A sad-eyed beagle, rescued after a dramatic rush-hour chase on Shirley Highway earlier this week, is now struggling to survive the bureaucracy of the Alexandria city pound.

But for the concern of the dog's rescuers, several would-be owners and the press, the little brown and white dog initially was given little more than 10 days to live unless the city found a qualified applicant who could give the animal a good home.

Finding that qualified home, however, may take some doing.

"We just don't give the dog to anyone," said Elijah Kirklend, assistant director of the Alexandria Animal Control Shelter, which has custody of the beagle. It was plucked for the region's most heavily traveled highway Thursday by a jogger after a two-mile chase.

The jogger, Don Barber, took the frightened female beagle home, hoping to locate her owner. He was forced to turn the dog over to the pound the next day when he was called out of town on business for the weekend.

"I feel terrible," said Barber, an Alexandria auto parts representative who has received many calls from people wanting to give the dog a home. He tried, without success, to get the dog back from the pound so he could give it to one of the callers or to a group that keeps homeless animals indefinitely.

What he learned to his chagrin was that he and anyone else interested in giving the dog a home would have to undergo Alexandria's formal "adoption" process. That includes a check of the prospective home, which must feature a fenced-in yard and -- most importantly -- an Alexandria address.

Kirklend, whose pound displays photographs of mistreated animals, said such requirements are for the protection of the pets, which otherwise may be abused and even sold for laboratory experiments.

"It's like you're adopting a kid," he said. "We have to know where our animals are going, and we can't do follow-up visits out of our area."

Initially Kirklend said that the dog would be kept for five days while the pound searched and advertised for her owner. After that, "it could be another seven or eight days," depending on space and other factors, before the animal "will be put to sleep," he said.

By day's end, however, the harried assistant pound director was promising to do "my damndest" to find the beagle a home. "As a matter of fact, I even put a 'hold' on it for people to check with me before anything happens to the dog."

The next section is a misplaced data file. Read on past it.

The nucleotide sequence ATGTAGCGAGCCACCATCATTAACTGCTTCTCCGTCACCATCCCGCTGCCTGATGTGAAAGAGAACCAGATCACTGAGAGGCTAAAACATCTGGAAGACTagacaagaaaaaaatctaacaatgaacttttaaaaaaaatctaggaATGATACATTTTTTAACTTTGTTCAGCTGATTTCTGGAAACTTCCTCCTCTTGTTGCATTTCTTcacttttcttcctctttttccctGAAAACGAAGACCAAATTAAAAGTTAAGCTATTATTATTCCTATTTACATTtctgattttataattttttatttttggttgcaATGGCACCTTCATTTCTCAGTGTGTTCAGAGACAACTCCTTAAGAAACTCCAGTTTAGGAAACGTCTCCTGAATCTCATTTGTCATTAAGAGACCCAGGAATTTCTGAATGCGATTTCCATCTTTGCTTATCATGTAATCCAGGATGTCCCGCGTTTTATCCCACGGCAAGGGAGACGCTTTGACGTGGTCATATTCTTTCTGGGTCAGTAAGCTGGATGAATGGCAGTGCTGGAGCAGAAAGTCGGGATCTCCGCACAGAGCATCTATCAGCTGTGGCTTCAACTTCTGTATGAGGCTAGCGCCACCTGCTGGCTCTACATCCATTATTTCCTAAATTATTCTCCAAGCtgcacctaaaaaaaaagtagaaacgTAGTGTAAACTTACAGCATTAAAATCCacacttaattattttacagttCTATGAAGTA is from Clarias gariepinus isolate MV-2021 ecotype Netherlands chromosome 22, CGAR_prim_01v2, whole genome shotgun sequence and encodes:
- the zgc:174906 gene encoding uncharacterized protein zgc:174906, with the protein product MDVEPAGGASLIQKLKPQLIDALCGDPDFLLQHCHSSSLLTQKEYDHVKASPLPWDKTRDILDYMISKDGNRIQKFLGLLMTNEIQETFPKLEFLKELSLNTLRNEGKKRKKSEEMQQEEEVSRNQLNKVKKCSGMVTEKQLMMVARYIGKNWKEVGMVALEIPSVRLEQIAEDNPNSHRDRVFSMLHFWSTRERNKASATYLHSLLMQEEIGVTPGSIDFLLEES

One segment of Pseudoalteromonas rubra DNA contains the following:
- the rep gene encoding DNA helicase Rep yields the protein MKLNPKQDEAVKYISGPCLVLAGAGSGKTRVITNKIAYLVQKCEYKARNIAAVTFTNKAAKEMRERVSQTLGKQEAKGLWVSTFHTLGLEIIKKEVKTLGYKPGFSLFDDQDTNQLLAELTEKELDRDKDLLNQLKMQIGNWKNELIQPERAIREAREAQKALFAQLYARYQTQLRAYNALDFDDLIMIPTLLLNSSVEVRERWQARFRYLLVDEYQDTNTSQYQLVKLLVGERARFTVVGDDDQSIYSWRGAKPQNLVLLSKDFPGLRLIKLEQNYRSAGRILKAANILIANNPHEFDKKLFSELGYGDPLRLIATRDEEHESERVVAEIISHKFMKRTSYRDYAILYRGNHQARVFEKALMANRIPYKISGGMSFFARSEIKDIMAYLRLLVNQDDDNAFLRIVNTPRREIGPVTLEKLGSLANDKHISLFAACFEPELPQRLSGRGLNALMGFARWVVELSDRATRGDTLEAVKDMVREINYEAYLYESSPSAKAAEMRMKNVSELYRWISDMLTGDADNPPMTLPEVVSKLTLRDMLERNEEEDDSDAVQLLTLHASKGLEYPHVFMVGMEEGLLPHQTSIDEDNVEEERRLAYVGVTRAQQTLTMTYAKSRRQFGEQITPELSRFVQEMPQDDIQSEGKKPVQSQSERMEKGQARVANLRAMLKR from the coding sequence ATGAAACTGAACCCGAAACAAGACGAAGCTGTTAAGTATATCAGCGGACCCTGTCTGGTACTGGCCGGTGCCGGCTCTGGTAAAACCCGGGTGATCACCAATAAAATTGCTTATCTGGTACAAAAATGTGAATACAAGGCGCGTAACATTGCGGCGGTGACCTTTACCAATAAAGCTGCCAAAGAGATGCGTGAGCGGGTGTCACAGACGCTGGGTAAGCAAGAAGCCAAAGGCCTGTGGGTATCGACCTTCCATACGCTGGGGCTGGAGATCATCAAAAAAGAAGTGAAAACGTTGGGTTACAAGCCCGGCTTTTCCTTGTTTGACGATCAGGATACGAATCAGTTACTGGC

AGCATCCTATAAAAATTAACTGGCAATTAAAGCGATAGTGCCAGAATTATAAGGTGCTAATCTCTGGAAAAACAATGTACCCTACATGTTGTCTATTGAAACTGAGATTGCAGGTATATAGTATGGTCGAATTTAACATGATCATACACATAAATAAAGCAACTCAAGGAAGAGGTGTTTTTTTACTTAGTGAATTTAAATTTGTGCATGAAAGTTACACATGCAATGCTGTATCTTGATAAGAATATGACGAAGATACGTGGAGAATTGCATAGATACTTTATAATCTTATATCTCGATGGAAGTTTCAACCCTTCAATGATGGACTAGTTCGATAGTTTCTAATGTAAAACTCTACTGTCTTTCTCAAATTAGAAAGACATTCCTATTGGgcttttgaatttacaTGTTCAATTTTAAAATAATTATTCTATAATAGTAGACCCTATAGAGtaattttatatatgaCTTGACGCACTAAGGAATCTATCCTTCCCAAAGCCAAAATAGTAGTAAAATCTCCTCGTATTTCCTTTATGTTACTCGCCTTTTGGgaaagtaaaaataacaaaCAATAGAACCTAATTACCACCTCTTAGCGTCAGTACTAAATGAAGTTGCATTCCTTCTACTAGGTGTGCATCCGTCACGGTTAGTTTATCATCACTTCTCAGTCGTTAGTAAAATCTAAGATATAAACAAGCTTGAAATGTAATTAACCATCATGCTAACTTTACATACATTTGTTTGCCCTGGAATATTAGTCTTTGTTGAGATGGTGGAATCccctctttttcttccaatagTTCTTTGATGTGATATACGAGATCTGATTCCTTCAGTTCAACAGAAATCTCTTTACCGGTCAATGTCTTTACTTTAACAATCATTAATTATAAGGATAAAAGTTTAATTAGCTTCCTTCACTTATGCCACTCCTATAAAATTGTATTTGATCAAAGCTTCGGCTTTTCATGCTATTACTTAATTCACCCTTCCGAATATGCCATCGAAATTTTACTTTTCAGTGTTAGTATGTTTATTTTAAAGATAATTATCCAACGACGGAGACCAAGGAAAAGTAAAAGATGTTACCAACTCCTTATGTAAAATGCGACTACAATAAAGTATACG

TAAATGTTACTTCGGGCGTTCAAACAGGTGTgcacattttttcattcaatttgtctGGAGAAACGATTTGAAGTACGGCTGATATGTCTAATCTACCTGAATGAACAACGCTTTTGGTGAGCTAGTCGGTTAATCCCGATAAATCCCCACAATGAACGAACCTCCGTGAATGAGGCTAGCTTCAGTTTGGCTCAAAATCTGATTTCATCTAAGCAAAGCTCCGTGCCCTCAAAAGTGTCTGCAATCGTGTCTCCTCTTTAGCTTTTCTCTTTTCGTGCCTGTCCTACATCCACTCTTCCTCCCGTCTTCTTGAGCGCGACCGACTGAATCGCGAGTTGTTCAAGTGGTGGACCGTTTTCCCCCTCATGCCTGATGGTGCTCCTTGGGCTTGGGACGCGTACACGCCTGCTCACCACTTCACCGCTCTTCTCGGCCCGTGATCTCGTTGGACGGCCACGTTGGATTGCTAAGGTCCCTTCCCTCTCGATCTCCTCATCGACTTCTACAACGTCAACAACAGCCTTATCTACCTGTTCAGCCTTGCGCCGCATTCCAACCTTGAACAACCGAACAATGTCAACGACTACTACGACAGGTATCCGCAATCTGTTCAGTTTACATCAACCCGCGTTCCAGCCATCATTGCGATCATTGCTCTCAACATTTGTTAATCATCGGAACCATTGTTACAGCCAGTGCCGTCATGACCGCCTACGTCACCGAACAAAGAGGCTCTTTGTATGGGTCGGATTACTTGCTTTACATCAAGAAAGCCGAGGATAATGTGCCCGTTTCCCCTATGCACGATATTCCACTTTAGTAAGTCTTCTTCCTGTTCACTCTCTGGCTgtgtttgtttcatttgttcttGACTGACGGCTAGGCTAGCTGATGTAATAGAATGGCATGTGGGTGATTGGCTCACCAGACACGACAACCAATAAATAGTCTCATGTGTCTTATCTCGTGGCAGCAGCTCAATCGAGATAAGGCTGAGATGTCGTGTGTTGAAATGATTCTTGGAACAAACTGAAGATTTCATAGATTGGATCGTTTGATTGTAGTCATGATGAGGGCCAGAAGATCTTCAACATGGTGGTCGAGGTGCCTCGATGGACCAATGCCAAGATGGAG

Kirklend's pound has 30 other dogs also living on borrowed time. Other pounds, he said, have more dogs than they can handle. "We get crowded here, and we just have to put the dog down, but we don't like to," he said.

Several people interested in adopting animals, however, say the Alexandria pound and other area animal shelters are notoriously strict in their requirements for placing pets.

"It's ridiculous," said Patty Wiles, who has offered the beagle a home in Dickerson, Md., where she would share a big yard with a German shepherd and another beagle. Upon calling the pound, however, she was told only an Alexandria resident could apply to take the dog.

Wiles said she found that rebuff no more logical than the time Montgomery County's pound rejected her application for a dog because both she and her husband work.

State Sen. Wiley F. Mitchell (R-Alexandria) said yesterday there is nothing in the state code or local ordinances that requires the pound to restrict pet ownership to Alexandria residents. Deputy city attorney Maston Jacks agreed.

"There's an oversupply of animals, and whenever you've got a decent home and someone wants to adopt the dog, the local animal people ought to do everything possible to accommodate the animal," said Mitchell. He suggested custody of the dog could be transferred to another jurisdiction instead of putting it to death.

Kirklend, who had earlier ruled out that possibility, said later he would look into it. "This dog is creating so much of a problem, I'll do everything I can."

In the Shirley Highway rescue Thursday, the beagle was pursued by Barber, a Metro bus driver and nearly two dozen commuters who tracked the dog in their vehicles for nearly 10 minutes and helped protect her from speeding traffic as she crossed back and forth across the highway.